In infants with no clinical signs of syphilis and whose serum quantitative nontreponemal serologic titer is the same as or less than fourfold the maternal titer and whose mother was appropriately and successfully treated for syphilis during pregnancy, the CDC recommends treatment with a single dose of intramuscular benzathine penicillin, 50,000 U/kg. Some specialists also provide this treatment for normal newborns whose mother was successfully treated for syphilis before pregnancy, especially in cases in which it is uncertain whether the patient will present for follow-up; however, it is doubtful that most infants receiving this therapy have syphilis at all.
There are no clinical trials examining the role of other antibiotics for the treatment of congenital syphilis. Nonpenicillin therapies recommended for syphilis in adults cannot automatically be recommended for syphilis in infants.
As in adults, serologic follow-up after treatment in infants is essential to ensure the adequacy of response. The ideal frequency of follow-up visits is poorly defined, and recommendations range from every month to every 3 months during the first 6 months, with continued follow-up through months 12 to 24, depending on response.
Syphilis in Children
Children with primary, secondary, or early latent syphilis should be treated with benzathine penicillin G (50,000 U/kg I.M., to 2.4 million units in a single dose). Children with late latent syphilis or syphilis of unknown duration should also receive benzathine penicillin G (50,000 U/kg I.M., to 2.4 million units administered as three doses at 1-week intervals). In both cases, a CSF examination should be performed to rule out neurosyphilis.
The American Academy of Pediatrics recommends that tetracyclines be considered as an alternative to penicillin for both primary and latent disease in pediatric patients older than 9 years.57 Erythromycin may be considered for early acquired syphilis in children younger than 9 years (500 mg orally four times a day for 14 days). Follow-up must be ensured. Newer therapies, such as ceftriaxone and azithromycin, may also be effective. There are no studies to support any of these recommendations.
Syphilis and HIV
Risk behaviors that contribute to the transmission of syphilis are often the same as those that contribute to the transmission of HIV, and therefore, coinfection is common. Each infection has been demonstrated to have some effect on the other. Substantial evidence suggests that early-stage syphilis enhances the transmission of HIV.60,61 Presumably, the inflammatory milieu of syphilitic lesions can serve either as a portal of entry of HIV or as the route through which HIV may be transmitted to an uninfected partner.
In coinfected persons, the deleterious effect of HIV on the immune system can alter the natural history, diagnosis, and management of syphilis. Since the earliest years of the HIV epidemic, case studies have reported on patients who failed to respond to conventional doses of penicillin therapy and who often progressed rapidly from primary syphilis to neurosyphilis.62,63 Other important findings have included seronegative secondary syphilis,64 a likelihood of higher-titer NTSTs by stage,65 and an increased incidence of biologic false positive NTSTs.19,66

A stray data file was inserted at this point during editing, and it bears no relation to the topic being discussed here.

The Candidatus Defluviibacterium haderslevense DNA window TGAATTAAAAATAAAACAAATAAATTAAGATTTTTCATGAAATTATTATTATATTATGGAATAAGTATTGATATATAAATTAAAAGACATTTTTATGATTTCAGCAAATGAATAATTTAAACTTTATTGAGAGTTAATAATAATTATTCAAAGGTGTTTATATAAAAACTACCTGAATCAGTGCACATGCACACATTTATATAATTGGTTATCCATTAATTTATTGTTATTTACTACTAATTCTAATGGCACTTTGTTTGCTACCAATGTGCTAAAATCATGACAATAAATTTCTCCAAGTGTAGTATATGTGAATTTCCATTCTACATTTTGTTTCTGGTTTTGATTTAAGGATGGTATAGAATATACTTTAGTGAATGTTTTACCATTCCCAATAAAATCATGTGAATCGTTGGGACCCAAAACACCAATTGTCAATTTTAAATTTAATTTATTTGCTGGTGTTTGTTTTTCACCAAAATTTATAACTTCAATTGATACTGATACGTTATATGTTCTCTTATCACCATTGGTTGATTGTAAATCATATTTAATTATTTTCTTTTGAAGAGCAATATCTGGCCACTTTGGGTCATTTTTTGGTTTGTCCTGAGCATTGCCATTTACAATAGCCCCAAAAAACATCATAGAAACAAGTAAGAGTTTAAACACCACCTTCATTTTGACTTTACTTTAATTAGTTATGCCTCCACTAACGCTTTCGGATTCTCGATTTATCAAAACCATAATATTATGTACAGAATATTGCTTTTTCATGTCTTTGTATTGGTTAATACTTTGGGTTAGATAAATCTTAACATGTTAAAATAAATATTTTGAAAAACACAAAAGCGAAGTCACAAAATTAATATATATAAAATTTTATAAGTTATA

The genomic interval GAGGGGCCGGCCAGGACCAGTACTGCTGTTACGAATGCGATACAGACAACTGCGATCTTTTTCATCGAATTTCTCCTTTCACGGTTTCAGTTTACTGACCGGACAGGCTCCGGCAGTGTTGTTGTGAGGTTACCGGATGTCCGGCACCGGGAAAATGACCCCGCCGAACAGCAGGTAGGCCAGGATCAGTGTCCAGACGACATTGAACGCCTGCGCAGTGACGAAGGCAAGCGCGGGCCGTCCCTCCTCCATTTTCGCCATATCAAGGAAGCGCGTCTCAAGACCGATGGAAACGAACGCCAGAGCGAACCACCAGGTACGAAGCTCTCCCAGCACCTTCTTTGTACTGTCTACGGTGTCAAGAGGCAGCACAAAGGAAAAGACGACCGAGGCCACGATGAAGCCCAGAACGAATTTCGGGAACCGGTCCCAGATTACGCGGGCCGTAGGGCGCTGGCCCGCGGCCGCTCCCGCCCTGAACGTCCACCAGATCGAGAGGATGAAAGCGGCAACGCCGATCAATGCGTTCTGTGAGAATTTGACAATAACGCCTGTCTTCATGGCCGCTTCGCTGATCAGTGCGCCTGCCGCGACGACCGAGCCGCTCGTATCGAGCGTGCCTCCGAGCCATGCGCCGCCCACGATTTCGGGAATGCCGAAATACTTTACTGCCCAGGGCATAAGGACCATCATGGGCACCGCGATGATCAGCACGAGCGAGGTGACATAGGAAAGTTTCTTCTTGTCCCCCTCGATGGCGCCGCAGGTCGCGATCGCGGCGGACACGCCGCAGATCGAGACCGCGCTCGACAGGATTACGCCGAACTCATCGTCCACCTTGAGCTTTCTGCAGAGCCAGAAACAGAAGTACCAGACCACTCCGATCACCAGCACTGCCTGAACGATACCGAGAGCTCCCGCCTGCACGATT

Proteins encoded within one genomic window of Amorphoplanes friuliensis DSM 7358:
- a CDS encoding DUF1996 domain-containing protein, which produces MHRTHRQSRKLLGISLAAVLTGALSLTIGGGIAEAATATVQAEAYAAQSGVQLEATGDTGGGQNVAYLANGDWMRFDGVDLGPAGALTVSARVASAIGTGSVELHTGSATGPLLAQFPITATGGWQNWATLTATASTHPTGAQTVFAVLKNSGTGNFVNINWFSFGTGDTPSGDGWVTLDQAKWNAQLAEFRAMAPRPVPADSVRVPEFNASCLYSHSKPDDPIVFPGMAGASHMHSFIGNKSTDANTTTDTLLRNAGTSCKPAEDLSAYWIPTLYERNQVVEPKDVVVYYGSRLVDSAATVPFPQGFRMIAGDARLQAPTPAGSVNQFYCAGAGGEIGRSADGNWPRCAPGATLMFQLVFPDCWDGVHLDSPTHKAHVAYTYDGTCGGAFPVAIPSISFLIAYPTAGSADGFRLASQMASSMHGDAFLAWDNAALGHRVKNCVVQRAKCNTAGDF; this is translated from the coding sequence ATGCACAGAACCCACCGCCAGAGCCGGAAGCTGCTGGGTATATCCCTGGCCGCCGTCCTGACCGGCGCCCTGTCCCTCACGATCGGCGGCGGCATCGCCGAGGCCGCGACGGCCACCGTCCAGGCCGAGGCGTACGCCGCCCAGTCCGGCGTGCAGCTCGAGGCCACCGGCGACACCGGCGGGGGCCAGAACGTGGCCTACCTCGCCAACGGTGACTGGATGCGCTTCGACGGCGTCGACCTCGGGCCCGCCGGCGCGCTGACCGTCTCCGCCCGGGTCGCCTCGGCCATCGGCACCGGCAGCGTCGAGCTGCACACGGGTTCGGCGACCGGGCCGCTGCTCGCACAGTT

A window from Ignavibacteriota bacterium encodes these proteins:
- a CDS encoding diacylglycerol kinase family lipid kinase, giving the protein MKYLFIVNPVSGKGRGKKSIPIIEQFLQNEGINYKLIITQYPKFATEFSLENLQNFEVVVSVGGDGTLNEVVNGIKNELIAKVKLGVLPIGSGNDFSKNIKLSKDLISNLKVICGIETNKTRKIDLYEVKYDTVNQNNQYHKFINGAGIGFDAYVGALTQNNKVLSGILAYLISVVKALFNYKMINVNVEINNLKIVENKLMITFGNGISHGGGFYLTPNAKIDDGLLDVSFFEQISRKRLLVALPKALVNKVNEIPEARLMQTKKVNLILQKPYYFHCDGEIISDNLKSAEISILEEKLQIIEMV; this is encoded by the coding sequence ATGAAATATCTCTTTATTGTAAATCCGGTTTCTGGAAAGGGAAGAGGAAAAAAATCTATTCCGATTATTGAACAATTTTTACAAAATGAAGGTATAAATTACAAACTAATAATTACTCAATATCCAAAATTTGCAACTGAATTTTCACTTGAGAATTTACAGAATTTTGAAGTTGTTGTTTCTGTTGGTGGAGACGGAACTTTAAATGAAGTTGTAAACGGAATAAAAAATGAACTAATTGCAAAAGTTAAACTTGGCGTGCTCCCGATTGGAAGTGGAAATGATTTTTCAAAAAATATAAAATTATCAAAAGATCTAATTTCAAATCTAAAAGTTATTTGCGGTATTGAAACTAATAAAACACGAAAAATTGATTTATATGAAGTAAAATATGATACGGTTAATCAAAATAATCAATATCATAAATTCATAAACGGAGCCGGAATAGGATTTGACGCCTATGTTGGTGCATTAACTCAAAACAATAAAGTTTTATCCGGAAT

A study prospectively followed both HIV-seronegative and HIV-seropositive patients with primary syphilis who received either conventional penicillin therapy or an enhanced regimen of high-dose amoxicillin and probenecid. No neurologic complications and no differences in response to therapy were noted between the groups.42,67 Except for a tendency for HIV-infected persons to present with multiple chancres, as opposed to a single chancre in non-HIV-infected individuals, no significant differences were noted in presentation or rapidity to resolution of primary syphilis findings. In another study, the CSF white blood cell count, protein level, and VDRL results were slower to return to normal after therapy in HIV-infected patients than in non-HIV-infected patients.68 Clinical failures were not noted. A Danish study found that HIV-infected patients with syphilis tend to have lower CD4+ T cell counts and higher HIV RNA levels, and that both of these measures improved after treatment of syphilis.69
The propensity for T. pallidum to invade the CNS early during infection and the likely importance of immune mechanisms for its control suggest possible mechanisms for the risk of neurosyphilis in coinfected persons. This issue is further complicated by the likelihood for HIV-infected persons to have CSF abnormalities even in the absence of discernible CNS pathology.70 Many experts recommend that HIV-infected persons with latent syphilis or primary syphilis undergo a CSF evaluation and that those with CSF abnormalities be treated accordingly.
The nonvenereal treponematoses—yaws, endemic syphilis, and pinta—are a group of infections distributed throughout tropical and semitropical areas of the world. They are primarily noted to cause a variety of skin and skeletal lesions. There is little biologic difference between the treponemes that cause these conditions.71,72 Their distinguishing nomenclature is based primarily on the clinical disease that characterizes each. Each is linked to poor hygiene and person-to-person transmission and disproportionately affects children. As a result of mass treatment programs conducted in the 1950s and the 1960s, initiated primarily by the WHO in conjunction with local authorities, the incidences of all of the nonvenereal treponematoses are today quite low.
Yaws is a disease primarily affecting individuals who live in rural areas of the tropics. It is seen in parts of South America, Africa, Southeast Asia, and Oceania. In the Western Hemisphere, yaws occurs sporadically in small regions of Colombia, Haiti, Suriname, and Guyana. Propagation depends on a hot, humid climate. Persons younger than 15 years appear to be most at risk for acquisition of this infection. It is known by a number of names in different parts of the world, including frambesia, pian, bouba, and parangi.